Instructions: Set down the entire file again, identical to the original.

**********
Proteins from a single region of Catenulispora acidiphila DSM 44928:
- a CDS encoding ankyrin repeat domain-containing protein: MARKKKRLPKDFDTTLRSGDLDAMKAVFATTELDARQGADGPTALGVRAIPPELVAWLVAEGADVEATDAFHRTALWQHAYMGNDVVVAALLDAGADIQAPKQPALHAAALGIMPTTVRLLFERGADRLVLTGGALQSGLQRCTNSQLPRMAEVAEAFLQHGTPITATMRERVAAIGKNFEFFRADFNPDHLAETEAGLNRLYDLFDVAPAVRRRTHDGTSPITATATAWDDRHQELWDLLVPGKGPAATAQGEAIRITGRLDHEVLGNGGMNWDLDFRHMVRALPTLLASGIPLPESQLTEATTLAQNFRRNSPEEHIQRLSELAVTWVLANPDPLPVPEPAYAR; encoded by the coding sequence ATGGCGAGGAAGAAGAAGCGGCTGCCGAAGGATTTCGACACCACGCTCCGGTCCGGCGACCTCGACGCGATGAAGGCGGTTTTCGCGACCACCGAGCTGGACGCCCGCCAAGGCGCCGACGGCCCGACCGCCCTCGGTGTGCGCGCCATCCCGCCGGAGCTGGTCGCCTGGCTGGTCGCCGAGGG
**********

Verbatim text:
Proteins from a single region of Catenulispora acidiphila DSM 44928:
- a CDS encoding ankyrin repeat domain-containing protein: MARKKKRLPKDFDTTLRSGDLDAMKAVFATTELDARQGADGPTALGVRAIPPELVAWLVAEGADVEATDAFHRTALWQHAYMGNDVVVAALLDAGADIQAPKQPALHAAALGIMPTTVRLLFERGADRLVLTGGALQSGLQRCTNSQLPRMAEVAEAFLQHGTPITATMRERVAAIGKNFEFFRADFNPDHLAETEAGLNRLYDLFDVAPAVRRRTHDGTSPITATATAWDDRHQELWDLLVPGKGPAATAQGEAIRITGRLDHEVLGNGGMNWDLDFRHMVRALPTLLASGIPLPESQLTEATTLAQNFRRNSPEEHIQRLSELAVTWVLANPDPLPVPEPAYAR; encoded by the coding sequence ATGGCGAGGAAGAAGAAGCGGCTGCCGAAGGATTTCGACACCACGCTCCGGTCCGGCGACCTCGACGCGATGAAGGCGGTTTTCGCGACCACCGAGCTGGACGCCCGCCAAGGCGCCGACGGCCCGACCGCCCTCGGTGTGCGCGCCATCCCGCCGGAGCTGGTCGCCTGGCTGGTCGCCGAGGG